NEW! - GI-Bill TrainingFind VA-Approved Schools
Find Aviation Schools Flight SchoolsAircraft Maintenance TrainingHelicopter SchoolsFlight Dispatcher CoursesAir Traffic Controller SchoolsAviation Management DegreesAvionics Technician TrainingCertified Flight Instructor JobsCertified Flight Instructor TrainingFlight Instructor TrainingInternational Aviation SchoolsInstrument Rating CoursesMulti Engine TrainingSeaplane Rating CoursesSport Pilot SchoolsTime Building SchoolsTurbine & Jet Transition CoursesType Rating CoursesUnmanned Aircraft Systems
Corporate Pilot License and RatingsWhich Licenses and Ratings Will You Need?
By Kyle Garrett
Corporate pilots fly for compensation, so by definition, you must posses at least a commercial pilot license to get hired. However, successful corporate pilot candidates most often earn the following licenses and ratings: private pilot, single-engine, multi-engine, land, instrument rating, commercial pilot, certified flight instructor. Depending on the type of flying you want to do, you could also earn your seaplane rating and or tailwheel endorsement. Although technically, you only need a commercial license to get an entry-level corporate pilot job, you'll probably want to continue on and earn your airline transport pilot license or ATP. The ATP license is one of the toughest licenses to earn and also has the stiffest requirements. You must be at least 23, have at least 1,500 hours total time, including hours logged as cross country, instrument meteorological conditions (IMC), and night flying. Learn about corporate pilot training.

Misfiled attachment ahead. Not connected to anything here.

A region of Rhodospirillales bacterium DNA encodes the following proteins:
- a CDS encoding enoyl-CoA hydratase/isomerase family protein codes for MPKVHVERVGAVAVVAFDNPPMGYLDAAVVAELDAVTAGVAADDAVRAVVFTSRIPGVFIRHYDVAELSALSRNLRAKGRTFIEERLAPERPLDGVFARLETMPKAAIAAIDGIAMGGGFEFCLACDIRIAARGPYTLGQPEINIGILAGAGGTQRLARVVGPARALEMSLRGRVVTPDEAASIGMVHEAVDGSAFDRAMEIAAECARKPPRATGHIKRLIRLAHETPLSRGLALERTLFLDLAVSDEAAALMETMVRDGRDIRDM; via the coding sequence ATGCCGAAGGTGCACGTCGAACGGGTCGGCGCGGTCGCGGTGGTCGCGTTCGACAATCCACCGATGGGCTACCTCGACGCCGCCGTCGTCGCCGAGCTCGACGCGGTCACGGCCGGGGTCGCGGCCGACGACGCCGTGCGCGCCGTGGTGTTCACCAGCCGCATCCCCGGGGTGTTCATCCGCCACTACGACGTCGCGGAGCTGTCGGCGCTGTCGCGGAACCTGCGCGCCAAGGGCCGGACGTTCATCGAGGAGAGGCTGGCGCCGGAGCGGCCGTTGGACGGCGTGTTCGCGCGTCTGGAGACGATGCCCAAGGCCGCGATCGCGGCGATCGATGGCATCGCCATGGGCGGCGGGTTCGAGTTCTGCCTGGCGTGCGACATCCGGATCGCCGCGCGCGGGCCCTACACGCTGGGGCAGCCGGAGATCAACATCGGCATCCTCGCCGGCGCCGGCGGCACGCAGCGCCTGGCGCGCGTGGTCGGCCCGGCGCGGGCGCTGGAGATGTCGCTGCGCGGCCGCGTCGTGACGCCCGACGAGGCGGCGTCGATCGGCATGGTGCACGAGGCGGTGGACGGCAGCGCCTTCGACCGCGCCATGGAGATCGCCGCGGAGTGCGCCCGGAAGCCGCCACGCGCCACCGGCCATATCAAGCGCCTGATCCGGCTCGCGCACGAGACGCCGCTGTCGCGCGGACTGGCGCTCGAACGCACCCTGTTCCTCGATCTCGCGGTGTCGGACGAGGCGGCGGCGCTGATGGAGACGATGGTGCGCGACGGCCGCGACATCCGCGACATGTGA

Corporate Pilot Currency
All Federal Aviation Administration (FAA) pilots licenses and ratings are good for life. However, in order to exercise your privileges as pilot in command, or piloting as a required crew member, you must remain "current". Currency requirements for corporate pilots typically include periodic medical examinations of which you must pass, bi-annual flight and ground instruction reviews given by a certified flight instructor, FAA check rides for certain types of operations, and recurrent training focusing on emergency procedures, systems, and recent changes to the rules governing pilots, aircraft, navigation, weather, safety, and procedures.
Corporate Pilot Specialty Training
Type ratings are also a fact of life for corporate pilots. As a corporate pilot, chances are good that you'll be flying aircraft that require training specific to the type of aircraft, or to a family of aircraft that share similar flying characteristics and onboard systems. All aircraft certified with a maximum gross takeoff weight of 12,500 lbs. or more, and all turbojet (jet powered) aircraft, regardless of weight, require the pilot to hold a type rating for that aircraft.